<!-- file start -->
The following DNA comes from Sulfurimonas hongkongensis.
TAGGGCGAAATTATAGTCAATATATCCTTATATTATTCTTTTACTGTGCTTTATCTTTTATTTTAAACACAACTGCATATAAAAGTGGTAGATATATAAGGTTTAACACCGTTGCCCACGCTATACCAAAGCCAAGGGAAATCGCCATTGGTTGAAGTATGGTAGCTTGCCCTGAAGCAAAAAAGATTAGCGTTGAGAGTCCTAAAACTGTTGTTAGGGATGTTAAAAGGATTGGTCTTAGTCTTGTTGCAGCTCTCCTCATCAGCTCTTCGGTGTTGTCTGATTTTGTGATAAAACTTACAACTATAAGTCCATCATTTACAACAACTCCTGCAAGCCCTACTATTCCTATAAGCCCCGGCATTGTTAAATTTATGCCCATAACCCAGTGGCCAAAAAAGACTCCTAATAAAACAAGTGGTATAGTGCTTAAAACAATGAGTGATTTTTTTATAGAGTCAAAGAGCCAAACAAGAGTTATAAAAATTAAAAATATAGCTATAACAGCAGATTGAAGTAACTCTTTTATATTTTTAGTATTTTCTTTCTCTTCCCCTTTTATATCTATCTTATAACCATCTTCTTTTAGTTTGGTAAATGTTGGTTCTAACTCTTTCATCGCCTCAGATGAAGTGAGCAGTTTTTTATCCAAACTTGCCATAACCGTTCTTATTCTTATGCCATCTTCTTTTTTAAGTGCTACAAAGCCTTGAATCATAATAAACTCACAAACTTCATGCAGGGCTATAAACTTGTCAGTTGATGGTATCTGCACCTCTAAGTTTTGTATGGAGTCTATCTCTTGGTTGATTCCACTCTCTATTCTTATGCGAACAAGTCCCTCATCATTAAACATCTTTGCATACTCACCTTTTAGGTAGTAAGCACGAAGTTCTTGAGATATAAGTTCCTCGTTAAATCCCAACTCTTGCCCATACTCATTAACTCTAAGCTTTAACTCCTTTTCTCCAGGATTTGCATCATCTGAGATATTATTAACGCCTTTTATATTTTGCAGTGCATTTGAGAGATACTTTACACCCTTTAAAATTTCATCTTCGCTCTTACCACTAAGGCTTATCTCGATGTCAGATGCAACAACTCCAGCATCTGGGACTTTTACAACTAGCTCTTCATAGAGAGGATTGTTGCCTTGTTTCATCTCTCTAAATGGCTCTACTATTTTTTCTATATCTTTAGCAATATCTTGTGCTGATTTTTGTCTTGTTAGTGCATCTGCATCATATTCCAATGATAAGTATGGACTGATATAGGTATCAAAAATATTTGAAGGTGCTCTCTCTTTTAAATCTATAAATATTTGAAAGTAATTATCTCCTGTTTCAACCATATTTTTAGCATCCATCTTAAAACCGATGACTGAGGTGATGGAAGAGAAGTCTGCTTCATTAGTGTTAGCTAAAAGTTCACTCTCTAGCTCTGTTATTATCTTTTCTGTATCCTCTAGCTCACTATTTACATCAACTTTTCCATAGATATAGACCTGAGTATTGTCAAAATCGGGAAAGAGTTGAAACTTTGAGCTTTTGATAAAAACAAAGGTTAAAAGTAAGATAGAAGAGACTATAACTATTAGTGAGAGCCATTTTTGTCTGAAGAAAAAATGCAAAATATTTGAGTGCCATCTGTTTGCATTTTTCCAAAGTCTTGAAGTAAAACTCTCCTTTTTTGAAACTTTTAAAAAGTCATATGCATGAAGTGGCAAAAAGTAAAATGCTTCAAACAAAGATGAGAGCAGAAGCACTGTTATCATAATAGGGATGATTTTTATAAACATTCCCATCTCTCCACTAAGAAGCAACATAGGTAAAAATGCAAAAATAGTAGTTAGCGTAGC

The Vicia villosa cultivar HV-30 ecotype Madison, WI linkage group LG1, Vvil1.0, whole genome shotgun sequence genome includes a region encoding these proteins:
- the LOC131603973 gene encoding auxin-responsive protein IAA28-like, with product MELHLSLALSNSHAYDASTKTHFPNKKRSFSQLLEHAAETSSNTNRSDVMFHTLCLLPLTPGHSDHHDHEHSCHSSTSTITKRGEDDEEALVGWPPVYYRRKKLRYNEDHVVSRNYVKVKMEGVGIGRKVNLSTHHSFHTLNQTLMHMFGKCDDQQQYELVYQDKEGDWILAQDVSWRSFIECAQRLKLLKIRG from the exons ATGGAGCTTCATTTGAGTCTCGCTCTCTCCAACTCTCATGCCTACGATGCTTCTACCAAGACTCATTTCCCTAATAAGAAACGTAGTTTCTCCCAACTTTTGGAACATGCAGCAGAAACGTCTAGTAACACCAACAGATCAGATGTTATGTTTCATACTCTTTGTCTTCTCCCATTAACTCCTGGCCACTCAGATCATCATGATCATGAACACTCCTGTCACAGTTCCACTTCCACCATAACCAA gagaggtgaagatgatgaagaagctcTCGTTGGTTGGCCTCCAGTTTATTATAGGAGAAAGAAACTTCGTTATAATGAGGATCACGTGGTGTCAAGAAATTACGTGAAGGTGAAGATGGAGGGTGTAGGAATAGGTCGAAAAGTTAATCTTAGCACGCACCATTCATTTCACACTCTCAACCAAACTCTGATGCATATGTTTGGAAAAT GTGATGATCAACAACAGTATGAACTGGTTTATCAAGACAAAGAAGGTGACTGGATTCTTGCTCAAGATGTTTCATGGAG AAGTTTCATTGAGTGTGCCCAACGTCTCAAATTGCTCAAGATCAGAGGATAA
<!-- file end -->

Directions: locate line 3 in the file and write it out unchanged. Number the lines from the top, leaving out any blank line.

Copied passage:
The Vicia villosa cultivar HV-30 ecotype Madison, WI linkage group LG1, Vvil1.0, whole genome shotgun sequence genome includes a region encoding these proteins: